The Federal Court (Stone J) has held that two parcels of vacant land were not “residential premises” as defined in s 195-1 of the A New Tax System (Goods and Services Tax) Act 1999 (Cth) (GST Act), and, as such, the sale of the two parcels was not input taxed for GST purposes.
In dismissing the taxapayer's appeal from an adverse decision of the AAT, her Honour said, at para 19:
"In oral submissions for the Commissioner it was suggested that should I find in favour of the [Commissioner], it was open to me to rule that vacant land can never be considered “residential premises” for the purpose of the GST Act. While it is difficult for me to envisage a scenario in which such a characterisation would be plausible, I am not inclined to make so expansive a ruling. The view I have expressed in [South Steyne Hotel Pty Ltd v FCT  FCA 13; (2009) 71 ATR 228 at - ], that an element of shelter and basic living facilities are required to satisfy the definition of residential premises, has been approved by a Full Court. Recognition of that requirement was sufficient to dispose of the particular issue in South Steyne and is also sufficient to dispose of the present application. It may be that other circumstances will show that while necessary, this requirement is not sufficient. It is neither necessary nor appropriate for me to attempt to anticipate such circumstances."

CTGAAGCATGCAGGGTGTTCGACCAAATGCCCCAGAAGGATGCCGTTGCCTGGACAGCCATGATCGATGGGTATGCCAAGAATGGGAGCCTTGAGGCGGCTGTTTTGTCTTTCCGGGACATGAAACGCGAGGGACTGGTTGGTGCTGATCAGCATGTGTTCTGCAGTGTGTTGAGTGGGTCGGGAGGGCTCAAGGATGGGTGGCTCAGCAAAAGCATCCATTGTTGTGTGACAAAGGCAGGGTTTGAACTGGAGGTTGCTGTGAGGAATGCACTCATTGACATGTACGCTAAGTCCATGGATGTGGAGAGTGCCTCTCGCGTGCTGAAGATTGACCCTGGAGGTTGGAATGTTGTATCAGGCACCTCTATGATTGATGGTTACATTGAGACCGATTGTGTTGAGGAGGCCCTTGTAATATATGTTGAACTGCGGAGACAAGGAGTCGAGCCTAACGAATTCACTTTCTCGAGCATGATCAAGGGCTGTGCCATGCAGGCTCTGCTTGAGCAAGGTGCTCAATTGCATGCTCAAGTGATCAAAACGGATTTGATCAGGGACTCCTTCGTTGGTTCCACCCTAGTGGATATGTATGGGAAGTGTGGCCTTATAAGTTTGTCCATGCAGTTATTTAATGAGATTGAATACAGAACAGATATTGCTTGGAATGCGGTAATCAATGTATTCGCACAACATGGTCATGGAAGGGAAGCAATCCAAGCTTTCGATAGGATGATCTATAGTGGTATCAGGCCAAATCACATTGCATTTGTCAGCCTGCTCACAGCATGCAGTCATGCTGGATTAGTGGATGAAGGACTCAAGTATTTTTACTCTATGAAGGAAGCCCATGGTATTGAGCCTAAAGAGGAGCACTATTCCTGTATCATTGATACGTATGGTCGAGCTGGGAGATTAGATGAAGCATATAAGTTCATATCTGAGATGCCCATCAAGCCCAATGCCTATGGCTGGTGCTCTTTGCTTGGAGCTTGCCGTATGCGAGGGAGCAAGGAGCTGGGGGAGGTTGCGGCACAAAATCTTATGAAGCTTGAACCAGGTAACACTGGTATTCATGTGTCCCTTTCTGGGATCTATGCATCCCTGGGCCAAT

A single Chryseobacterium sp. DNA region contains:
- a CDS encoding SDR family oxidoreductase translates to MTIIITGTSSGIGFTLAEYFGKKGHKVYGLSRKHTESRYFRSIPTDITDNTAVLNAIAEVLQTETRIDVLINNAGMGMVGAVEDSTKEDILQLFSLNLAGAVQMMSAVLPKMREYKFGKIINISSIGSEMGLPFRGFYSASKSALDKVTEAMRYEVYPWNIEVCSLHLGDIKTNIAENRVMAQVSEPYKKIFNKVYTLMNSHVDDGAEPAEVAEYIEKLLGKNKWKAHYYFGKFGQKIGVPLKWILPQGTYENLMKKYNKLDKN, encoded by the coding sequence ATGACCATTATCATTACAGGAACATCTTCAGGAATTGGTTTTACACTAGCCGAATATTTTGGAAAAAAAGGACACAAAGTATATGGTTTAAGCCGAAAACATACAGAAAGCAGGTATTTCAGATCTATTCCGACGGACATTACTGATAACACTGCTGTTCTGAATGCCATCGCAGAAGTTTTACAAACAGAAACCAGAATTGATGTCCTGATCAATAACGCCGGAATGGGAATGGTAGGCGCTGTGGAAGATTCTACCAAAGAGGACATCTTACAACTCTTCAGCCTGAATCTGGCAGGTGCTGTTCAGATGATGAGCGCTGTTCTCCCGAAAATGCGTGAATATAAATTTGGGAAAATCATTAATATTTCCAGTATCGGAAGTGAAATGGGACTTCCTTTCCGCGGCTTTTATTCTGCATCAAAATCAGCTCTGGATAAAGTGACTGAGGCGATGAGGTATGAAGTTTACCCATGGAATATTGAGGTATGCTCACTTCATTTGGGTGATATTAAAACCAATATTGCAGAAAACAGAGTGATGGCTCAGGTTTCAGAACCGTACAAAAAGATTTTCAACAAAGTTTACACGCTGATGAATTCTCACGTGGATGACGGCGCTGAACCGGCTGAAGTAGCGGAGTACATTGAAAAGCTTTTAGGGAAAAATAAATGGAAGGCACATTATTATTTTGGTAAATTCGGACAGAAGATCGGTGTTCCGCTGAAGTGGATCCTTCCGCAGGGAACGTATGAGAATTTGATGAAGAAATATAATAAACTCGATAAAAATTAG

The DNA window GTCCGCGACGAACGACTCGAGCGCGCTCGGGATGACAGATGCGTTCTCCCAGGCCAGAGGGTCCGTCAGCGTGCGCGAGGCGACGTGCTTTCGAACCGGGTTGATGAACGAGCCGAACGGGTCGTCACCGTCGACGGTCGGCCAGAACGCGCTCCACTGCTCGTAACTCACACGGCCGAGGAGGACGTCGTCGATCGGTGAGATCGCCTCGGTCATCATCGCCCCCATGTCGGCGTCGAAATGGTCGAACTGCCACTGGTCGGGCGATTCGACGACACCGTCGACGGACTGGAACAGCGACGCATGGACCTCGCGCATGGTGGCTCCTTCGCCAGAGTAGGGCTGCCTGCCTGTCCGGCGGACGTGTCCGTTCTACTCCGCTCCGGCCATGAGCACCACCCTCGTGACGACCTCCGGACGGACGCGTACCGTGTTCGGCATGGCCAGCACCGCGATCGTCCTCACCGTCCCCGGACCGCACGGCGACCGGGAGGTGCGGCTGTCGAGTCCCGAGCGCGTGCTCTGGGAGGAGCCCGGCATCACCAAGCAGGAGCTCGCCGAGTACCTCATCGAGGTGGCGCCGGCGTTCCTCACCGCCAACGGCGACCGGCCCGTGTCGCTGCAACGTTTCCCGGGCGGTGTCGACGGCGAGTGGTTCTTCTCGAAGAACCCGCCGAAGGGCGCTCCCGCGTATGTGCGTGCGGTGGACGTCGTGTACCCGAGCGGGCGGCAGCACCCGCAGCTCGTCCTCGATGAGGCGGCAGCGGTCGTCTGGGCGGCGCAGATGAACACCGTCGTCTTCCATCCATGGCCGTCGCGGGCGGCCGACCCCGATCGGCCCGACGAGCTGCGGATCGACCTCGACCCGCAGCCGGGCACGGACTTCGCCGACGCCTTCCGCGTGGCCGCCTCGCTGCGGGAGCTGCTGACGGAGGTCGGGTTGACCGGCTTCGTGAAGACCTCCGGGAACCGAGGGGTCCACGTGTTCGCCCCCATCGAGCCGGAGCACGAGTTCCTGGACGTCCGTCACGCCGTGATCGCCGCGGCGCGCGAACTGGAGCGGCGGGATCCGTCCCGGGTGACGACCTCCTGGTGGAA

Vidler v FCT  FCA 1426 (Federal Court, Stone J, 3 December 2009).
For a copy of the decision, go here